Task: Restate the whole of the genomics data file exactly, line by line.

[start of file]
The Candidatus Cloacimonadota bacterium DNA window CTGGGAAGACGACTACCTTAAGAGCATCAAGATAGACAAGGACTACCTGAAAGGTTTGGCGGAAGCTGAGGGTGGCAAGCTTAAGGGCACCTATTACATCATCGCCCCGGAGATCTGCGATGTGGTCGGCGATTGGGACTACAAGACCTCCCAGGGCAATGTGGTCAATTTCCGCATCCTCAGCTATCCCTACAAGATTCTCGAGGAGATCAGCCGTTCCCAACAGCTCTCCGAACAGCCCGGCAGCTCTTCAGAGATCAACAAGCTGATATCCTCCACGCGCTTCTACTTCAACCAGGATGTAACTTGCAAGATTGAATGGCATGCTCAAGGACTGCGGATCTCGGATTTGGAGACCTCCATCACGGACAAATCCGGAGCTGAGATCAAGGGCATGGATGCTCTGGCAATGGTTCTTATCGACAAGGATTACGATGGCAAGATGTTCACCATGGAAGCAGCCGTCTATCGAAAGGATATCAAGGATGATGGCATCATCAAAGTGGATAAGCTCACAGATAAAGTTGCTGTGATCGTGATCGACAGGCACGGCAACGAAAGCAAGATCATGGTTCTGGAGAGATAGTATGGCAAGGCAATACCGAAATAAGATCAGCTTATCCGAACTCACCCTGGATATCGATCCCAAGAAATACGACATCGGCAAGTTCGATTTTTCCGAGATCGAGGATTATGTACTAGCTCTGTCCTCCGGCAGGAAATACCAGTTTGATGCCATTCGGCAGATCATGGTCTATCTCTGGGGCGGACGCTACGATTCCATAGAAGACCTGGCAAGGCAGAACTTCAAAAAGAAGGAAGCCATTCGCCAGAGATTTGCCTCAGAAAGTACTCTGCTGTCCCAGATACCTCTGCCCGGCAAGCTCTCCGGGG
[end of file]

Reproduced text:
The Candidatus Cloacimonadota bacterium DNA window CTGGGAAGACGACTACCTTAAGAGCATCAAGATAGACAAGGACTACCTGAAAGGTTTGGCGGAAGCTGAGGGTGGCAAGCTTAAGGGCACCTATTACATCATCGCCCCGGAGATCTGCGATGTGGTCGGCGATTGGGACTACAAGACCTCCCAGGGCAATGTGGTCAATTTCCGCATCCTCAGCTATCCCTACAAGATTCTCGAGGAGATCAGCCGTTCCCAACAGCTCTCCGAACAGCCCGGCAGCTCTTCAGAGATCAACAAGCTGATATCCTCCACGCGCTTCTACTTCAACCAGGATGTAACTTGCAAGATTGAATGGCATGCTCAAGGACTGCGGATCTCGGATTTGGAGACCTCCATCACGGACAAATCCGGAGCTGAGATCAAGGGCATGGATGCTCTGGCAATGGTTCTTATCGACAAGGATTACGATGGCAAGATGTTCACCATGGAAGCAGCCGTCTATCGAAAGGATATCAAGGATGATGGCATCATCAAAGTGGATAAGCTCACAGATAAAGTTGCTGTGATCGTGATCGACAGGCACGGCAACGAAAGCAAGATCATGGTTCTGGAGAGATAGTATGGCAAGGCAATACCGAAATAAGATCAGCTTATCCGAACTCACCCTGGATATCGATCCCAAGAAATACGACATCGGCAAGTTCGATTTTTCCGAGATCGAGGATTATGTACTAGCTCTGTCCTCCGGCAGGAAATACCAGTTTGATGCCATTCGGCAGATCATGGTCTATCTCTGGGGCGGACGCTACGATTCCATAGAAGACCTGGCAAGGCAGAACTTCAAAAAGAAGGAAGCCATTCGCCAGAGATTTGCCTCAGAAAGTACTCTGCTGTCCCAGATACCTCTGCCCGGCAAGCTCTCCGGGG